Canadian industry groups that depend on the railways to deliver their goods both domestically and internationally ae pressing the parties to end the union strike at Canadian National (NYSE: CNI) soon.
Members of the Teamsters Canada Rail Conference began their strike on Nov. 19 against Canadian National (CN). The union, which represents conductors, trainspersons and yard workers, walked away from their jobs over issues related to safety, working conditions and benefits. The federal government is mediating the talks between the Teamsters and CN.
CN estimates that it transports more than C$250 billion of goods annually via its Canadian and U.S. network.
“The Western Grain Elevator Association (WGEA) is urging the federal government to use any means at its disposal to ensure a labour disruption does not occur, including the introduction of emergency legislation if required,” said WGEA executive director Wade Sobkowich.
The strike comes at a time when there is an extremely difficult harvest due to grain quality issues, volumes still needing to be harvested and increasing trade restrictions, Sobkowich said.
“The silver lining this fall has been rail service. With car order fulfilment percentages in the mid- to high-nineties, we have been able to count on CN to provide capacity for grain movements so we are not forgoing sales opportunities,” Sobkowich said.
But “now, with a work stoppage situation, we run the risk of adding rail service to the list of issues shippers and producers are facing this year,” he said.
Sobkowich estimates that half of Canada’s elevator locations are served by only CN, which then provides service to the ports at Vancouver and Prince Rupert. Because these grain elevators don’t have other transportation options available, it impacts the elevators’ ability to supply international customers and it lengthens the producers’ delivery times, he said. The disruption also can result in higher costs as a result of delays, lost sales and demurrage, and it has the potential to add to the carry-out of grain tonnage at the end of the crop year on July 31, 2020, he said.
“We are extremely sensitive to these extra costs, not only for our members but for grain producers and customers,” Sobkowich said.
Should the disruption continue, WGEA is urging the federal government to take action, including potentially reconvening the House of Commons prior to Dec. 5 to deal with the situation.
The Chemistry Industry Association of Canada (CIAC), whose members use rail exclusively to ship roughly 80% of their production, also pressed for federal intervention should the parties not come to a resolution.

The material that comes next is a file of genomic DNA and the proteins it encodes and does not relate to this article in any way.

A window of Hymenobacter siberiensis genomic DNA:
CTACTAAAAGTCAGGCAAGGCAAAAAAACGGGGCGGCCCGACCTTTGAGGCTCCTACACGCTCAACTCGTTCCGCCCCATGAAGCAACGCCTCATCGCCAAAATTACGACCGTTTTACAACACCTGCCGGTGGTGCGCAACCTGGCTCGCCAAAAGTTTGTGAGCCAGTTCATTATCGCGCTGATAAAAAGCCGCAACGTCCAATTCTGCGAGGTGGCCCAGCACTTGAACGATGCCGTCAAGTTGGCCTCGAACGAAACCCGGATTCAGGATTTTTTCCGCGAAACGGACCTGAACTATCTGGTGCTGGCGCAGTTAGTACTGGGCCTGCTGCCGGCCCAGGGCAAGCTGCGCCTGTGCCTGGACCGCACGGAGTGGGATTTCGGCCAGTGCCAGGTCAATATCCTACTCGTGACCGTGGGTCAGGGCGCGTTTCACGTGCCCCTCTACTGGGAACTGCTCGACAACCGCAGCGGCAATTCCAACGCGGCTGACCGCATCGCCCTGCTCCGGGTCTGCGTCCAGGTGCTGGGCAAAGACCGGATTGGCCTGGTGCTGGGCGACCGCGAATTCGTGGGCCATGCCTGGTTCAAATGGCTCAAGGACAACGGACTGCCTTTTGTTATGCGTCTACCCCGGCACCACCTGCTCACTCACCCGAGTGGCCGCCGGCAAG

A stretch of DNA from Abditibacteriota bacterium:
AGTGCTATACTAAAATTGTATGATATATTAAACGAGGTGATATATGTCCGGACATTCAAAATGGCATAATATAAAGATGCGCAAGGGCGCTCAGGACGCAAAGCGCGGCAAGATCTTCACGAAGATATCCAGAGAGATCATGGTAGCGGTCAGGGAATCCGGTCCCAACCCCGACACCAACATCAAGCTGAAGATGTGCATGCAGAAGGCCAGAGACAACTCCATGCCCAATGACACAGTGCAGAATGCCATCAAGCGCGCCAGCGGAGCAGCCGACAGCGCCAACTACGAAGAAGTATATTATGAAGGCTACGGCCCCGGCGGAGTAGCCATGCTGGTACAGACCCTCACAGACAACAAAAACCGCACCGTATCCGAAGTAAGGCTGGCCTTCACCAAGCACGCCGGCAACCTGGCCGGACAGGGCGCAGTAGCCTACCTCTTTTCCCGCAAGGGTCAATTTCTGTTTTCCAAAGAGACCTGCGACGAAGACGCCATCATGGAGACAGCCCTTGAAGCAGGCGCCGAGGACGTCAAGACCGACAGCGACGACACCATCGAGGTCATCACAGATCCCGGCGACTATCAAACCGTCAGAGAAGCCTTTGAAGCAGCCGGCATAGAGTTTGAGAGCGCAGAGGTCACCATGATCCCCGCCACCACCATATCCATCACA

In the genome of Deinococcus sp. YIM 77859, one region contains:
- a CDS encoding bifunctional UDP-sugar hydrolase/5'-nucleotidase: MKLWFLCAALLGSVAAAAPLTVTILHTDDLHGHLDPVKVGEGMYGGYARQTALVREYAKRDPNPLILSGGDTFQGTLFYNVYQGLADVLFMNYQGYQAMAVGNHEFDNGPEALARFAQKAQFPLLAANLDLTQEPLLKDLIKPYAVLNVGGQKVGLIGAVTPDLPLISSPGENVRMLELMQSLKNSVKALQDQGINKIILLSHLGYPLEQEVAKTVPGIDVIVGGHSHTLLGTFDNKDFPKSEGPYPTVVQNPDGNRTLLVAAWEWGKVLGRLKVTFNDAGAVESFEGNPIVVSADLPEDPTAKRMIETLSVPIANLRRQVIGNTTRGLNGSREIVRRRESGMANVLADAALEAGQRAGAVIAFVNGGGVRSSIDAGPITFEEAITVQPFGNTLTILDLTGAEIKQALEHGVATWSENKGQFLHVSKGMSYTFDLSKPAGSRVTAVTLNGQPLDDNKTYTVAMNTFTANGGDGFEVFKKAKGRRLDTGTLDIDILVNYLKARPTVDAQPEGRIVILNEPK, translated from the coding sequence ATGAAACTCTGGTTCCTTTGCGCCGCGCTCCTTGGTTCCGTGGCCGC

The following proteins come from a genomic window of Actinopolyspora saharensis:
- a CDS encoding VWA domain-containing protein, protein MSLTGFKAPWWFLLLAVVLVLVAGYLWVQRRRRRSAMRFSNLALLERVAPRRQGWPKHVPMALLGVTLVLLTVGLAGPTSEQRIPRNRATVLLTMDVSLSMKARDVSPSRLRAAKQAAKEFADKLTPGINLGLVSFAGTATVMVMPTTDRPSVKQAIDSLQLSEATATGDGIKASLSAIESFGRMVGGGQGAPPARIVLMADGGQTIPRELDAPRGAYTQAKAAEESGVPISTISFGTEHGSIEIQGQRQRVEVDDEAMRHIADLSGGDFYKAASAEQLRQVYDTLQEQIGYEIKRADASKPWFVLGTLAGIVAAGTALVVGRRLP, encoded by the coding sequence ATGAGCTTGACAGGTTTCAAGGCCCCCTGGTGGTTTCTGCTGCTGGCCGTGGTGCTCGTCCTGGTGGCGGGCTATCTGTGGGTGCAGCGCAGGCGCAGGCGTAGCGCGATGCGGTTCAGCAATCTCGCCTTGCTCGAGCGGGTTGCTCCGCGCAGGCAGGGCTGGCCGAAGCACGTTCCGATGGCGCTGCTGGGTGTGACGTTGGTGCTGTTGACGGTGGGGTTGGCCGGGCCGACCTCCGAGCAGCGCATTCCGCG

“Fully C$38 million worth of industrial chemical products rely on CN’s network to get to their destinations every single day and that the economic impact of the work stoppage is C$1 million per day per facility that is shut down,” said Bob Masterson, President and CEO of CIAC. “Some of those goods are also essential to core public services such as water treatment. We urge both sides to consider the far-reaching and urgent economic implications the strike activity and work stoppage at CN is having on industry.”
The CIAC said interruptions to rail service can result in chemical plants running out of storage capacity while also incurring shortages for incoming raw materials. Although some plants might have access to CN’s competitor, Canadian Pacific (NYSE: CP), the plants have been told that CP’s network isn’t in a position to take on extra capacity, the association said.
“CIAC believes that a negotiated solution is always the preferred outcome. Should negotiations fail, however, the Government of Canada must be prepared to act quickly and in the national interest to order the parties to return to work and the negotiating table,” CIAC said.
The Forest Products Association of Canada (FPAC) also called for both parties to end the strike soon, saying that Canada’s forest products often originate in remote locations where there are limited transportation options. The disruption is also occurring amid an ongoing truck driver shortage, making it harder for forest products producers to secure competitive transportation costs, the group said.
“While FPAC respects the collective bargaining process, and the right of workers to go on strike, we are concerned about the devastating economic impacts this dispute will have on our industry, which is already facing significant headwinds, not to mention the impacts on forestry families and communities,” said FPAC President and CEO Derek Nighbor. FPAC estimates that 10% of Canada’s rail volumes come from the forest products sector.
Meanwhile, Peter Xotta, Vancouver Fraser Port Authority’s vice president of planning and operations, said the disruption could threaten the ability to handle export and import volumes at the Port of Vancouver.
“Any disruption in rail service will be extremely detrimental to the Canadian intermodal supply chain and harm Canada’s ability to manage our international and domestic cargo shipments, which serve auto assembly lines, grain producers, and retailers among others,” Xotta said.
“Import containers will be particularly hard-hit, resulting in significant congestion in and around the port. The work stoppage will have immediate negative impacts to partners throughout the supply chain, the Canadian economy and the Port of Vancouver’s international reputation as a global trade hub,” he said.